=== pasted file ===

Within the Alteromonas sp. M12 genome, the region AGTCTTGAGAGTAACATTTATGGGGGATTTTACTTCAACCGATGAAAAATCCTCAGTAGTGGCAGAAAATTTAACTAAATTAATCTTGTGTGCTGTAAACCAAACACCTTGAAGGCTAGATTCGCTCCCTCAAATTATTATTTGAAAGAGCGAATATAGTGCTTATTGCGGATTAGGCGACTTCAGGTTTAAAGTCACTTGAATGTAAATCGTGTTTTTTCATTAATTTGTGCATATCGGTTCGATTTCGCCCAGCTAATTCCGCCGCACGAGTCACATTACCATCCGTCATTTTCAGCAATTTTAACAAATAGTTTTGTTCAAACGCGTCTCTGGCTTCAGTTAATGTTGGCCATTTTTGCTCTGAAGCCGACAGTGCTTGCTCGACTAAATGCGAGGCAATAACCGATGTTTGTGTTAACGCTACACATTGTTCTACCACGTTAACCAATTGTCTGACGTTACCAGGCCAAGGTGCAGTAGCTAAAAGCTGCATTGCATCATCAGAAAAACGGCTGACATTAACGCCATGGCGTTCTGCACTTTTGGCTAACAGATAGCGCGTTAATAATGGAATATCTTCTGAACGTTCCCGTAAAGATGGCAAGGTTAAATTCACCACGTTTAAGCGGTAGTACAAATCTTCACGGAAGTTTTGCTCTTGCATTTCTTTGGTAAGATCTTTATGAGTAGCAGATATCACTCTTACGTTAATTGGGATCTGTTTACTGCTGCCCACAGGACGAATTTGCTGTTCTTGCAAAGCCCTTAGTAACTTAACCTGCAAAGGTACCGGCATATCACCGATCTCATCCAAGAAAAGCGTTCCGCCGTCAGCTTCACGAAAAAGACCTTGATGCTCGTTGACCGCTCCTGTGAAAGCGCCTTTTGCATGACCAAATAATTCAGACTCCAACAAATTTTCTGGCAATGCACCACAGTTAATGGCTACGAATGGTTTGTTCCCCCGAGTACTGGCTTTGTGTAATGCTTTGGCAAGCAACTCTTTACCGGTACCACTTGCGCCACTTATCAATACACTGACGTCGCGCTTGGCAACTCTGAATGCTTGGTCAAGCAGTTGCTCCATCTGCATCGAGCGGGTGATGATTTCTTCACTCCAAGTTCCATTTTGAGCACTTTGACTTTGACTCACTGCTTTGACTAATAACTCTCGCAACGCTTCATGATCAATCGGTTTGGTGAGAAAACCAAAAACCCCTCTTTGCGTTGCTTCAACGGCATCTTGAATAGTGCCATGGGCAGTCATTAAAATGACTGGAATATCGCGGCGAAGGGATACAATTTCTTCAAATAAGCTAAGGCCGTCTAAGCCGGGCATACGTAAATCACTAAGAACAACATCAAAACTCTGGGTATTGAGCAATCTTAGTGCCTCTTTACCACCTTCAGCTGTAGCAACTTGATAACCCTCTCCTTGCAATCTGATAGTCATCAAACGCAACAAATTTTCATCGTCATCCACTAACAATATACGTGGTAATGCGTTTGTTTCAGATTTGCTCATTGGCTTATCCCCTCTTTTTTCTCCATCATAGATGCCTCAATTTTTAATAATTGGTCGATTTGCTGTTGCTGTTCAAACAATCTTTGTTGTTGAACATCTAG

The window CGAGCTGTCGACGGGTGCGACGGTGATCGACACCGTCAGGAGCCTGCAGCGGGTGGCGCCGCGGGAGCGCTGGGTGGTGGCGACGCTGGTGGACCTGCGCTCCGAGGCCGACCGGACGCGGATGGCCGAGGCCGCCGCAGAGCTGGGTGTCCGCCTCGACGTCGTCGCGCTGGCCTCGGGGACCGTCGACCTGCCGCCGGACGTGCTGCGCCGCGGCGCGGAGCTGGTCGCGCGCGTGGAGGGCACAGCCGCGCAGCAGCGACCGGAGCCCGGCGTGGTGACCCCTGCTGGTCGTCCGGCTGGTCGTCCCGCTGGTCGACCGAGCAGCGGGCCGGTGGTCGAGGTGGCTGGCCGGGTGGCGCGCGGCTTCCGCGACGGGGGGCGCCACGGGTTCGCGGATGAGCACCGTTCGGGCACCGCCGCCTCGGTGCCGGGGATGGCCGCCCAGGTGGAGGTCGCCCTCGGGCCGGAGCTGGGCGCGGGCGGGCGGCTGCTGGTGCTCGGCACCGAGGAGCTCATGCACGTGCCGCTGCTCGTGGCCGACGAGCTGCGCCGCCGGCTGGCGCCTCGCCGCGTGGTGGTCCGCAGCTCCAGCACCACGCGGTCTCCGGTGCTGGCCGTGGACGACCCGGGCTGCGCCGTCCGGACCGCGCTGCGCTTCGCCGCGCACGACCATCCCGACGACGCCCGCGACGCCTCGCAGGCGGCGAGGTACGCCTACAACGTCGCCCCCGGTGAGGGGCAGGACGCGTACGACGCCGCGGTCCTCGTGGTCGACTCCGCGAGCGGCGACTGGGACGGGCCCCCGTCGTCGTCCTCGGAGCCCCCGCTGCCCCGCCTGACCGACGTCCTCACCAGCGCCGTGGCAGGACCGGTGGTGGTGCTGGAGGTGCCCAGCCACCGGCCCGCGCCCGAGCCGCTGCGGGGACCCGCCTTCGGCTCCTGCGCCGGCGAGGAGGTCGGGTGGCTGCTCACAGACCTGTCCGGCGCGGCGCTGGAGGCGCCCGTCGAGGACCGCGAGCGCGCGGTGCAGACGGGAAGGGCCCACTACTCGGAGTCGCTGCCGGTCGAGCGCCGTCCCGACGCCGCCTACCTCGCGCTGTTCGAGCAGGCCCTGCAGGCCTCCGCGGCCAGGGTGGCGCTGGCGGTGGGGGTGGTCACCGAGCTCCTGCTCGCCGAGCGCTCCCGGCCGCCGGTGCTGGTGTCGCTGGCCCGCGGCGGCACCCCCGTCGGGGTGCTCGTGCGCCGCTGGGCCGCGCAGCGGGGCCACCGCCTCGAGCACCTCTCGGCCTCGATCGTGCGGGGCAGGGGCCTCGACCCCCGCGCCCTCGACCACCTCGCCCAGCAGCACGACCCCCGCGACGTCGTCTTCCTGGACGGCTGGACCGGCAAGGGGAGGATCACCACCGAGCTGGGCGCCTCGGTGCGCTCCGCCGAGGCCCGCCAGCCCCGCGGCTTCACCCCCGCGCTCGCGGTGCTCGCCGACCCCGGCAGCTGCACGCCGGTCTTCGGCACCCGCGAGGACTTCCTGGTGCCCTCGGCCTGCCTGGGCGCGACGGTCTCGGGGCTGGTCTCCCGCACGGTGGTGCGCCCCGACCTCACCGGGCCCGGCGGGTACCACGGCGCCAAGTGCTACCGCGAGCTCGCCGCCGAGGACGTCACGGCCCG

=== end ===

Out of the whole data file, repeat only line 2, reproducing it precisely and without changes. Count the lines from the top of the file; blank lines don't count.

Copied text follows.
The window CGAGCTGTCGACGGGTGCGACGGTGATCGACACCGTCAGGAGCCTGCAGCGGGTGGCGCCGCGGGAGCGCTGGGTGGTGGCGACGCTGGTGGACCTGCGCTCCGAGGCCGACCGGACGCGGATGGCCGAGGCCGCCGCAGAGCTGGGTGTCCGCCTCGACGTCGTCGCGCTGGCCTCGGGGACCGTCGACCTGCCGCCGGACGTGCTGCGCCGCGGCGCGGAGCTGGTCGCGCGCGTGGAGGGCACAGCCGCGCAGCAGCGACCGGAGCCCGGCGTGGTGACCCCTGCTGGTCGTCCGGCTGGTCGTCCCGCTGGTCGACCGAGCAGCGGGCCGGTGGTCGAGGTGGCTGGCCGGGTGGCGCGCGGCTTCCGCGACGGGGGGCGCCACGGGTTCGCGGATGAGCACCGTTCGGGCACCGCCGCCTCGGTGCCGGGGATGGCCGCCCAGGTGGAGGTCGCCCTCGGGCCGGAGCTGGGCGCGGGCGGGCGGCTGCTGGTGCTCGGCACCGAGGAGCTCATGCACGTGCCGCTGCTCGTGGCCGACGAGCTGCGCCGCCGGCTGGCGCCTCGCCGCGTGGTGGTCCGCAGCTCCAGCACCACGCGGTCTCCGGTGCTGGCCGTGGACGACCCGGGCTGCGCCGTCCGGACCGCGCTGCGCTTCGCCGCGCACGACCATCCCGACGACGCCCGCGACGCCTCGCAGGCGGCGAGGTACGCCTACAACGTCGCCCCCGGTGAGGGGCAGGACGCGTACGACGCCGCGGTCCTCGTGGTCGACTCCGCGAGCGGCGACTGGGACGGGCCCCCGTCGTCGTCCTCGGAGCCCCCGCTGCCCCGCCTGACCGACGTCCTCACCAGCGCCGTGGCAGGACCGGTGGTGGTGCTGGAGGTGCCCAGCCACCGGCCCGCGCCCGAGCCGCTGCGGGGACCCGCCTTCGGCTCCTGCGCCGGCGAGGAGGTCGGGTGGCTGCTCACAGACCTGTCCGGCGCGGCGCTGGAGGCGCCCGTCGAGGACCGCGAGCGCGCGGTGCAGACGGGAAGGGCCCACTACTCGGAGTCGCTGCCGGTCGAGCGCCGTCCCGACGCCGCCTACCTCGCGCTGTTCGAGCAGGCCCTGCAGGCCTCCGCGGCCAGGGTGGCGCTGGCGGTGGGGGTGGTCACCGAGCTCCTGCTCGCCGAGCGCTCCCGGCCGCCGGTGCTGGTGTCGCTGGCCCGCGGCGGCACCCCCGTCGGGGTGCTCGTGCGCCGCTGGGCCGCGCAGCGGGGCCACCGCCTCGAGCACCTCTCGGCCTCGATCGTGCGGGGCAGGGGCCTCGACCCCCGCGCCCTCGACCACCTCGCCCAGCAGCACGACCCCCGCGACGTCGTCTTCCTGGACGGCTGGACCGGCAAGGGGAGGATCACCACCGAGCTGGGCGCCTCGGTGCGCTCCGCCGAGGCCCGCCAGCCCCGCGGCTTCACCCCCGCGCTCGCGGTGCTCGCCGACCCCGGCAGCTGCACGCCGGTCTTCGGCACCCGCGAGGACTTCCTGGTGCCCTCGGCCTGCCTGGGCGCGACGGTCTCGGGGCTGGTCTCCCGCACGGTGGTGCGCCCCGACCTCACCGGGCCCGGCGGGTACCACGGCGCCAAGTGCTACCGCGAGCTCGCCGCCGAGGACGTCACGGCCCG